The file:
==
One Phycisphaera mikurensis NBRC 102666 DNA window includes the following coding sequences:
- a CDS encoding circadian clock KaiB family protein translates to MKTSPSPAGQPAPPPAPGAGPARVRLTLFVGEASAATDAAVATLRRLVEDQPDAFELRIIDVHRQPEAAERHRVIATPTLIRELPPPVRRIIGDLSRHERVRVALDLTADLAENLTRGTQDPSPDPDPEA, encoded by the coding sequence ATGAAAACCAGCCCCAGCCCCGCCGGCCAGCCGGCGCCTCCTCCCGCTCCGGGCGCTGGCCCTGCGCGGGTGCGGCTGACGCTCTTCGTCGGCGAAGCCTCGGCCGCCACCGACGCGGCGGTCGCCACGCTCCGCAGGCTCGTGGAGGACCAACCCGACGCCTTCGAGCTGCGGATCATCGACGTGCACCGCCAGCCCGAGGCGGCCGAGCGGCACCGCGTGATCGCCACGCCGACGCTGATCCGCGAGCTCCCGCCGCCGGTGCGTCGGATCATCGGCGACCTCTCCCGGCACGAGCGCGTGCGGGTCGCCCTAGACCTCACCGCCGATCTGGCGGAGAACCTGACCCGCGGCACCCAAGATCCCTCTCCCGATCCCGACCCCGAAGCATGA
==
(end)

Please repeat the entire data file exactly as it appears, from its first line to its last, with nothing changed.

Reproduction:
One Phycisphaera mikurensis NBRC 102666 DNA window includes the following coding sequences:
- a CDS encoding circadian clock KaiB family protein translates to MKTSPSPAGQPAPPPAPGAGPARVRLTLFVGEASAATDAAVATLRRLVEDQPDAFELRIIDVHRQPEAAERHRVIATPTLIRELPPPVRRIIGDLSRHERVRVALDLTADLAENLTRGTQDPSPDPDPEA, encoded by the coding sequence ATGAAAACCAGCCCCAGCCCCGCCGGCCAGCCGGCGCCTCCTCCCGCTCCGGGCGCTGGCCCTGCGCGGGTGCGGCTGACGCTCTTCGTCGGCGAAGCCTCGGCCGCCACCGACGCGGCGGTCGCCACGCTCCGCAGGCTCGTGGAGGACCAACCCGACGCCTTCGAGCTGCGGATCATCGACGTGCACCGCCAGCCCGAGGCGGCCGAGCGGCACCGCGTGATCGCCACGCCGACGCTGATCCGCGAGCTCCCGCCGCCGGTGCGTCGGATCATCGGCGACCTCTCCCGGCACGAGCGCGTGCGGGTCGCCCTAGACCTCACCGCCGATCTGGCGGAGAACCTGACCCGCGGCACCCAAGATCCCTCTCCCGATCCCGACCCCGAAGCATGA